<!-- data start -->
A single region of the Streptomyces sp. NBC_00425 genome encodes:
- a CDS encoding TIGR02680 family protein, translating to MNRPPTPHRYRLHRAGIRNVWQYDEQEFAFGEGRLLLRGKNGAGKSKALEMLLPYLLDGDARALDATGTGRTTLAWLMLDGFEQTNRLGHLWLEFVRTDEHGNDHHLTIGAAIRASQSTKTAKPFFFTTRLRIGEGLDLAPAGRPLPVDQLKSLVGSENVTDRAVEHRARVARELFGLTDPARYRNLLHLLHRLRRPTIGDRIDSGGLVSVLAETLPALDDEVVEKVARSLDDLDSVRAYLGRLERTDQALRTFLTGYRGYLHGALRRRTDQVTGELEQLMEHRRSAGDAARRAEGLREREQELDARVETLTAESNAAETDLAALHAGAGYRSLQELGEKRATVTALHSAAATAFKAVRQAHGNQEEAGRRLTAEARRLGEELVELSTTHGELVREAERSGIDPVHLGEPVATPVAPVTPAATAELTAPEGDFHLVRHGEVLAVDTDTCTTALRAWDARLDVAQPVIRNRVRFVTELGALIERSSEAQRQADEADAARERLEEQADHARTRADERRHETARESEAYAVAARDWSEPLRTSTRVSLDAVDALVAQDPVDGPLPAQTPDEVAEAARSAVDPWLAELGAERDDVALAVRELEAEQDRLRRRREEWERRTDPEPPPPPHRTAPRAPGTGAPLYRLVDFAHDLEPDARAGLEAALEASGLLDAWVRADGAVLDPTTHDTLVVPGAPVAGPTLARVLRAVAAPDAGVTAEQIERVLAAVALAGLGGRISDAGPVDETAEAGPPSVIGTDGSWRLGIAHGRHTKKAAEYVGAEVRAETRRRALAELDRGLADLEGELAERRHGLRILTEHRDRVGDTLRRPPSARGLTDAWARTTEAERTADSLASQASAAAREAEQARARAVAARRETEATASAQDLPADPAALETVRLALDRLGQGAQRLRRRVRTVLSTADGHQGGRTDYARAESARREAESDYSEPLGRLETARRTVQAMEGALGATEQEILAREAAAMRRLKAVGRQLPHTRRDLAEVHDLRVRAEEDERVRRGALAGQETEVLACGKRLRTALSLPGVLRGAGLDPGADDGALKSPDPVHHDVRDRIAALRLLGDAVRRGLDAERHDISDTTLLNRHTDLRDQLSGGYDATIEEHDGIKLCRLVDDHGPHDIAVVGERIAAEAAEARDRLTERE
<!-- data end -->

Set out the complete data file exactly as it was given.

A single region of the Streptomyces sp. NBC_00425 genome encodes:
- a CDS encoding TIGR02680 family protein, translating to MNRPPTPHRYRLHRAGIRNVWQYDEQEFAFGEGRLLLRGKNGAGKSKALEMLLPYLLDGDARALDATGTGRTTLAWLMLDGFEQTNRLGHLWLEFVRTDEHGNDHHLTIGAAIRASQSTKTAKPFFFTTRLRIGEGLDLAPAGRPLPVDQLKSLVGSENVTDRAVEHRARVARELFGLTDPARYRNLLHLLHRLRRPTIGDRIDSGGLVSVLAETLPALDDEVVEKVARSLDDLDSVRAYLGRLERTDQALRTFLTGYRGYLHGALRRRTDQVTGELEQLMEHRRSAGDAARRAEGLREREQELDARVETLTAESNAAETDLAALHAGAGYRSLQELGEKRATVTALHSAAATAFKAVRQAHGNQEEAGRRLTAEARRLGEELVELSTTHGELVREAERSGIDPVHLGEPVATPVAPVTPAATAELTAPEGDFHLVRHGEVLAVDTDTCTTALRAWDARLDVAQPVIRNRVRFVTELGALIERSSEAQRQADEADAARERLEEQADHARTRADERRHETARESEAYAVAARDWSEPLRTSTRVSLDAVDALVAQDPVDGPLPAQTPDEVAEAARSAVDPWLAELGAERDDVALAVRELEAEQDRLRRRREEWERRTDPEPPPPPHRTAPRAPGTGAPLYRLVDFAHDLEPDARAGLEAALEASGLLDAWVRADGAVLDPTTHDTLVVPGAPVAGPTLARVLRAVAAPDAGVTAEQIERVLAAVALAGLGGRISDAGPVDETAEAGPPSVIGTDGSWRLGIAHGRHTKKAAEYVGAEVRAETRRRALAELDRGLADLEGELAERRHGLRILTEHRDRVGDTLRRPPSARGLTDAWARTTEAERTADSLASQASAAAREAEQARARAVAARRETEATASAQDLPADPAALETVRLALDRLGQGAQRLRRRVRTVLSTADGHQGGRTDYARAESARREAESDYSEPLGRLETARRTVQAMEGALGATEQEILAREAAAMRRLKAVGRQLPHTRRDLAEVHDLRVRAEEDERVRRGALAGQETEVLACGKRLRTALSLPGVLRGAGLDPGADDGALKSPDPVHHDVRDRIAALRLLGDAVRRGLDAERHDISDTTLLNRHTDLRDQLSGGYDATIEEHDGIKLCRLVDDHGPHDIAVVGERIAAEAAEARDRLTERE